OptSample: A Resilient Buffer Management Policy for Robotic Systems based on Optimal Message Sampling

09/07/2019
by   Yu-Ping Wang, et al.
Tsinghua University
0

Modern robotic systems have become an alternative to humans to perform risky or exhausting tasks. In such application scenarios, communications between robots and the control center have become one of the major problems. Buffering is a commonly used solution to relieve temporary network disruption. But the assumption that newer messages are more valuable than older ones is not true for many application scenarios such as explorations, rescue operations, and surveillance. In this paper, we proposed a novel resilient buffer management policy named OptSample. It can uniformly sampling messages and dynamically adjust the sample rate based on run-time network situation. We define an evaluation function to estimate the profit of a message sequence. Based on the function, our analysis and simulation shows that the OptSample policy can effectively prevent losing long segment of continuous messages and improve the overall profit of the received messages. We implement the proposed policy in ROS. The implementation is transparent to user and no user code need to be changed. Experimental results on several application scenarios show that the OptSample policy can help robotic systems be more resilient against network disruption.

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I Introduction

Fig. 1: An application scenario of the OptSample policy, 3D reconstruction. At the robot side, RGB images and depth images are captured with Kinect and sent to the control center; at the control center, these images are received and used to construct a 3D model with InfiniTAM. (a) The input RGB images. (b) The ground truth, which is constructed offline. (c) The result when communicating using native ROS. (d) The result when communicating using ROS enhanced by OptSample. In (c) and (d), same number of images are lost due to temporary network disruption, but the result in (d) looks better than (c) because of the proposed OptSample policy.

Modern robotic systems have become an alternative to humans to perform risky or exhausting tasks, such as military, exploration, rescue operations, surveillance, and large-scale cleaning operations. In such application scenarios, communications between robots and the control center have become one of the major problems.

Network connections, especially wireless ones, are not always stable. Network connections could be temporarily broken when a robot moves out of range of wireless network, switches among network source points, shielded by obstacles, or affected by environments such as underwater. In this case, buffering is a commonly used solution. When network connections are temporarily broken, new messages are put into a buffer waiting for future transmission. However, buffers are limited in size due to limited memory. When the buffer is full, one simple solution is to discard the oldest message to make room for the new message. This solution is commonly used by robotic middleware such as Robot Operating System (ROS) [23]. This solution is reasonable when newer messages are considered more valuable than the older ones. However, we find that this assumption is not true for many application scenarios.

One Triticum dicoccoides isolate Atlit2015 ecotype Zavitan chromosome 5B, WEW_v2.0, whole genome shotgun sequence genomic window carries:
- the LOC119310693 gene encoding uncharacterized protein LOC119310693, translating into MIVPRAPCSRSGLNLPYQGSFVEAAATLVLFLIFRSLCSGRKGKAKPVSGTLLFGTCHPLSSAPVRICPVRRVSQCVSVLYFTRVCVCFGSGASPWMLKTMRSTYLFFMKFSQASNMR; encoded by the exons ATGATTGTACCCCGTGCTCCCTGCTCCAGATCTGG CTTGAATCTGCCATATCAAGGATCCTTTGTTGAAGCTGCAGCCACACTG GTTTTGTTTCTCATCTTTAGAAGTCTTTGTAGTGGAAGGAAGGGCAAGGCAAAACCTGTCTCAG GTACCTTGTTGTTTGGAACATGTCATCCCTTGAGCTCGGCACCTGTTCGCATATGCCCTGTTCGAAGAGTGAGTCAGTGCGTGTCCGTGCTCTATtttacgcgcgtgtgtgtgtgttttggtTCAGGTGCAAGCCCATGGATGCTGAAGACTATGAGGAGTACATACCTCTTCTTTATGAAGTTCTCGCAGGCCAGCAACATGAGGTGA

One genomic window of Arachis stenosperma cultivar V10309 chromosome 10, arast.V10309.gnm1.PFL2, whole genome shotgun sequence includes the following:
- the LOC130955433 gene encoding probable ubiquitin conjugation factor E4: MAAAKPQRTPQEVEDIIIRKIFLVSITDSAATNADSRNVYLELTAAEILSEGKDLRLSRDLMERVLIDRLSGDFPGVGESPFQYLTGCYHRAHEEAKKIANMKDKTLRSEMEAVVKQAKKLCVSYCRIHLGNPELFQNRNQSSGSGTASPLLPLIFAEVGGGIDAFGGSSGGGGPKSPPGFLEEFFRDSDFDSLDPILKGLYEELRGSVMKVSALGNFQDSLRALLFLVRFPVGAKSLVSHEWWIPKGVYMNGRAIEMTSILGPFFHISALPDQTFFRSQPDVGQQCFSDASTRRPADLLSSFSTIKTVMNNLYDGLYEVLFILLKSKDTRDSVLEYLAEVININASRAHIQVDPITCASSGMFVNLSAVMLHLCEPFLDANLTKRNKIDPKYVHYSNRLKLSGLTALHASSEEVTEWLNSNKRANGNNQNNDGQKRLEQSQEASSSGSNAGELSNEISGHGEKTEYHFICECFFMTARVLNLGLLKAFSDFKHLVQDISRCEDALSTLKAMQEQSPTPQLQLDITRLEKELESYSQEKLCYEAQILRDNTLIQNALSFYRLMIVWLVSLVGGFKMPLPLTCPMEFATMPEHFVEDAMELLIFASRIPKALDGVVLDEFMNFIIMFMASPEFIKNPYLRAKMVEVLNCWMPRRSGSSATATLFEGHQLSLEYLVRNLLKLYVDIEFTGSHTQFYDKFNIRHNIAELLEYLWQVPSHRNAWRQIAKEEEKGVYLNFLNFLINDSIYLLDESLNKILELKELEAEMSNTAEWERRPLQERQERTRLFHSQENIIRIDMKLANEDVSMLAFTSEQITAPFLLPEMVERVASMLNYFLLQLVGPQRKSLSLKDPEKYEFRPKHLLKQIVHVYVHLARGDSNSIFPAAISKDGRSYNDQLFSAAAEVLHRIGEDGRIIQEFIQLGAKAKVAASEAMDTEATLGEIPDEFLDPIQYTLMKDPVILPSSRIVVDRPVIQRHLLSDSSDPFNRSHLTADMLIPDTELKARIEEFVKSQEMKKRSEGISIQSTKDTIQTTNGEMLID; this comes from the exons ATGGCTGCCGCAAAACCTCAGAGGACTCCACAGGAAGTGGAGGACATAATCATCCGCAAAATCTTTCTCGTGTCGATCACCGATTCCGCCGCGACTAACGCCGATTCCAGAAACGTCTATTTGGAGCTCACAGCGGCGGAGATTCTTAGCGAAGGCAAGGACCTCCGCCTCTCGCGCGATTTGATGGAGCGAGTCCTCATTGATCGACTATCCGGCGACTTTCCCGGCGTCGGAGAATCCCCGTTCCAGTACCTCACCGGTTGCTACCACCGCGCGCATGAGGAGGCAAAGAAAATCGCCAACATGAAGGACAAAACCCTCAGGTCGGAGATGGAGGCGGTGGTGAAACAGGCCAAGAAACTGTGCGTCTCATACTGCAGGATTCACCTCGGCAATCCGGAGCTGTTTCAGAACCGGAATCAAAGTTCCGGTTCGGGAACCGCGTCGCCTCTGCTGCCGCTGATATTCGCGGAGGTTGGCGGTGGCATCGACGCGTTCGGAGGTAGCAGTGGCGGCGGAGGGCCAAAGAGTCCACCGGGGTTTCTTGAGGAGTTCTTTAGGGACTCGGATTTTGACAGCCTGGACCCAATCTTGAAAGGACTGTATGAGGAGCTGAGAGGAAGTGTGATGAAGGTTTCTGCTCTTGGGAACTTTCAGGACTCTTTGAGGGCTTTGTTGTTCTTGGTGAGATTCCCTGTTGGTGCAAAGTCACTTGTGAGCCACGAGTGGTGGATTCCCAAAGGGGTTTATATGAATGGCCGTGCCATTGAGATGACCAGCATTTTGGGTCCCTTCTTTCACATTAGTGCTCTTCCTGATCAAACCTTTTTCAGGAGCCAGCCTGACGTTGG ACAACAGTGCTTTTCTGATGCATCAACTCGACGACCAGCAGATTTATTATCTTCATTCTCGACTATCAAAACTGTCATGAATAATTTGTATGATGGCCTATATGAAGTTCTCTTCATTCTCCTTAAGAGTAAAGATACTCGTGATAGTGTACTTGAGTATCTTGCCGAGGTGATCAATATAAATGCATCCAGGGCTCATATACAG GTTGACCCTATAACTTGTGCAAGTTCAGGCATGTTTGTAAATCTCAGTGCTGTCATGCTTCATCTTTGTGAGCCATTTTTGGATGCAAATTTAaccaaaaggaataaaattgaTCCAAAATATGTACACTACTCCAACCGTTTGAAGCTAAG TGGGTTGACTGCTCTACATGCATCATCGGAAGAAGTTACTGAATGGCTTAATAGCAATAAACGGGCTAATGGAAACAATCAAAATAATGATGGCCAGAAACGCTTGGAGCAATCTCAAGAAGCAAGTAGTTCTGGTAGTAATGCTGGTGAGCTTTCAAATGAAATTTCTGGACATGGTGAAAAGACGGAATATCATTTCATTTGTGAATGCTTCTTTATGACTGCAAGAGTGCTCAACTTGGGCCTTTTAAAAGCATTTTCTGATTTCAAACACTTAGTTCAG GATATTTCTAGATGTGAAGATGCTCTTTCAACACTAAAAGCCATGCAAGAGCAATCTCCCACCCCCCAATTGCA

Take the rescue scenario as an example. A rescue robot traverses the accident area and captures images at 30 frames per second (fps) and sent them back to the control center. Suppose that the system suffer a temporary network disruption for 5 seconds. During this time, the robot is still capturing images and has to put them into the internal buffer. If the size of the internal buffer is 30, we will have to discard 120 images. The trivial solution described above will result in discarding the oldest 120 images. In this case, the control center can not get any information about 4 seconds and we have completely no idea if someone needs to be rescued at that time. What makes the situation worse, if a victim is out of range of wireless network, the robot can “see” the victim, but the control center cannot.

In the above case, the assumption that newer messages are more valuable than the older ones is not true. If we manage to discard 120 images uniformly from a range of 5 seconds, after the network connection is restored, the control center will still receive images as if the robot is capturing images at 6 fps. The control center can still be more confidence that the robot did not miss any victims. Overall, uniformly sampled messages are more preferred than newest messages in this situation.

Similar requirement can be found in many scenarios, such as Simultaneous Localization And Mapping (SLAM) and 3D reconstruction. Information provided by an image (either RGB or depth) could be largely covered by its adjacent images. Therefore, if we have to discard 50 images from 100 images, it is better to discard one message from every two images, than to discard the first 50 images. What we need is a new buffer management policy.

Besides, things could be worse when the bandwidth is limited. The resolutions of nowadays depth cameras have become higher and higher. Although the bandwidth of wireless network is also increasing, it is not feasible to transmit raw images via commodity WiFi routers. In this case, images come to the buffer faster than they leave. Therefore, the buffer is always full which makes the buffer management policy more vulnerable to temporary network disruption. Explicitly sampling images to a lower frame rate provides an easy solution. But the frame rate is hard to decide since it is affected by various factors including image resolutions, compression algorithm and quality, network bandwidth and the number of robots. Higher frame rate will not relieve the problem, and lower frame rate will waste more information. Deciding the frame rate depending on run time situations is a promising solution.

In this paper, we proposed a novel resilient buffer management policy, named OptSample. The main purpose is to sample messages uniformly. The sample rate is decided with run time situations. When temporary network disruption occurs, rather than discarding oldest messages, the sample rate is gradually decreased. Thus, we can avoid losing a long continuous segment of messages but multiple short segments of messages. Experimental results show that OptSample policy is suitable for many application scenarios.